Recently I was asked, “Twenty years from now, what do you hope you’ll think about your life now?”
I thought for a moment and answered, “Hopefully, twenty years from now I will see that I was faithful with the my seeds. Because I know that what I have now is a little, but that when I’ve been faithful with it, God will make it become much.”
As I thought about my answer in the days following this exchange, I realized that the biggest reason I gave this as my answer is because of how I think about eternity. I know that while my place in heaven is based on the grace of Jesus, my reward in heaven is based on my faithfulness on earth. For that reason, I am highly motivated to be a wise steward of all my little things on earth that they might become much, so that one day I will hear, “Well done my good and faithful servant.”
But I realized that this also led to a fear about heaven because eventually in leaving earth I will leave things undone. This feels like a measure of unfaithfulness for which I would be unable to account before God, and my reward might suffer simply because I had died with things unfinished.
The first alternative to this is to try to pace yourself as you see the end coming (assuming you do see it coming), so that you can leave earth with no loose ends. The problem here is that you might end up accomplishing less because you’re sort of coasting to the finish line and be counted as less faithful because of it.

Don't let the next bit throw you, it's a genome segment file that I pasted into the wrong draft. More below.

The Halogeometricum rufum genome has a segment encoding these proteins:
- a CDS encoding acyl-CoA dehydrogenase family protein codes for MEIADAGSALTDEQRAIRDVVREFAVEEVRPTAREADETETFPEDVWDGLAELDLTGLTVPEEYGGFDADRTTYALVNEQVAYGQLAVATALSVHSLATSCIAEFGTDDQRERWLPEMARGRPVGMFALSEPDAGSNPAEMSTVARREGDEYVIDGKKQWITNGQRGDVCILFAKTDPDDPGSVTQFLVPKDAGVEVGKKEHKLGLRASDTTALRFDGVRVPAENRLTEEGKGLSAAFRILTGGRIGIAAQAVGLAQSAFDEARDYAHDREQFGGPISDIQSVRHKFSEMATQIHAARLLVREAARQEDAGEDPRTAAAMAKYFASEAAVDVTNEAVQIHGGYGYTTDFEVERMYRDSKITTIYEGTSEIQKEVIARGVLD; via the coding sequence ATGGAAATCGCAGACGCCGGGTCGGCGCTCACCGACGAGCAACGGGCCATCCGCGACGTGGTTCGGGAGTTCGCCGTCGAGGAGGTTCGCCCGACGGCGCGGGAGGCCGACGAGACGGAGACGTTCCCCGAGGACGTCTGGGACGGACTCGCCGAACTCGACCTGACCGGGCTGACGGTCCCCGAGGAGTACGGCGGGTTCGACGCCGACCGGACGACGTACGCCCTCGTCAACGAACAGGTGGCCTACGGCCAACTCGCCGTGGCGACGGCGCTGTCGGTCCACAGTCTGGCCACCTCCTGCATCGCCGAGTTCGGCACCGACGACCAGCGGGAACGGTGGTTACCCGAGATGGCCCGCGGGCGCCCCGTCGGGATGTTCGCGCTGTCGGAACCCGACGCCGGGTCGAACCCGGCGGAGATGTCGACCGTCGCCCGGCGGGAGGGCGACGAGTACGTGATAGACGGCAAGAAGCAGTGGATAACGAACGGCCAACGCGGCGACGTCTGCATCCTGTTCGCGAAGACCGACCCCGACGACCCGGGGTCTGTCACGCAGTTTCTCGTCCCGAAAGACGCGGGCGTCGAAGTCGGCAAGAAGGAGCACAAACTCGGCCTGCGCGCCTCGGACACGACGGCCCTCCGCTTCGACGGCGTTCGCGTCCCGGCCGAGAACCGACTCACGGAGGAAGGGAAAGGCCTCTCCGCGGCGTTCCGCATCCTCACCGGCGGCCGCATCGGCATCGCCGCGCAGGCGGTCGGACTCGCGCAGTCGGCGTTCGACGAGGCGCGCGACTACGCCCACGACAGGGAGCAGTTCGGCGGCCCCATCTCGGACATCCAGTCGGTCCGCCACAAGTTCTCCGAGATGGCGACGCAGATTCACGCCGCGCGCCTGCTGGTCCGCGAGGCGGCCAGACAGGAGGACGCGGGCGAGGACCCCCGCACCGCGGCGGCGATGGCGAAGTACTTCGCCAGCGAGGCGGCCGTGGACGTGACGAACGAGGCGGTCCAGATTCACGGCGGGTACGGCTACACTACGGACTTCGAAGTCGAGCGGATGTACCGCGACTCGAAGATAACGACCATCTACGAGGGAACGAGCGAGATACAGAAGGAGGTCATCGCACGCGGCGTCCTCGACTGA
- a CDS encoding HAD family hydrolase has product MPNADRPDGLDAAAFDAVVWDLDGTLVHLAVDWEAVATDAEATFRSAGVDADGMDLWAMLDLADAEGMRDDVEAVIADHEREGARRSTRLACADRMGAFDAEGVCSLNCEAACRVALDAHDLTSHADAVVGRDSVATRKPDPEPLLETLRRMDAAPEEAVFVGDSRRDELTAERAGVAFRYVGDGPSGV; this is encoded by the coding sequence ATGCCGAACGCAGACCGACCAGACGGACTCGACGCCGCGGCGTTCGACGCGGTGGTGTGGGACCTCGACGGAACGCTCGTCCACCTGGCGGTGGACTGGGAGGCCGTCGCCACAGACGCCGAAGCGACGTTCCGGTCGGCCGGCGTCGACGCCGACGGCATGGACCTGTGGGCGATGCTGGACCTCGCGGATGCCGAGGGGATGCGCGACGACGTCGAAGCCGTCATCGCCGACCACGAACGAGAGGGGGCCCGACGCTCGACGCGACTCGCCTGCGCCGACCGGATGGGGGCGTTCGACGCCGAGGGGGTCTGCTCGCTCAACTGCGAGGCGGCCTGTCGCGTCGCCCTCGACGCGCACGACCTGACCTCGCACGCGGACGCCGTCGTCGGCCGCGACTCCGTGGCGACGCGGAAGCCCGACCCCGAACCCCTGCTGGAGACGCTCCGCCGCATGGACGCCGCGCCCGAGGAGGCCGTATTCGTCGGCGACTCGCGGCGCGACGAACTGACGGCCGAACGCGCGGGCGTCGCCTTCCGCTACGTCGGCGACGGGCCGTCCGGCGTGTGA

Finally, I realized the solution, and it’s as simple as fatherhood. If I do my job as a father, then my work will be passed on to others who will carry on after I’m gone, tying up my loose ends for me without me needing to coast to the end.
While this is a wonderful solution to my fears about the everlasting implications of my earthly faithfulness, there’s something deeper that I see here, and that’s that the real measure of my faithfulness is not in my ability to accomplish much, but in my ability to father well.
I think maybe this is part of what Jesus meant when He said, “Well done my good and faithful servant.” The servant wasn’t rewarded just because he was faithful, but also because he was good.
My hope, twenty years from now and in eternity, is that I will have been faithful with my first charge – my family – and that beyond that, I will have grown much from what God has entrusted to me, so that through me He may entrust it to my children for them to continue in a legacy of being both faithful and good.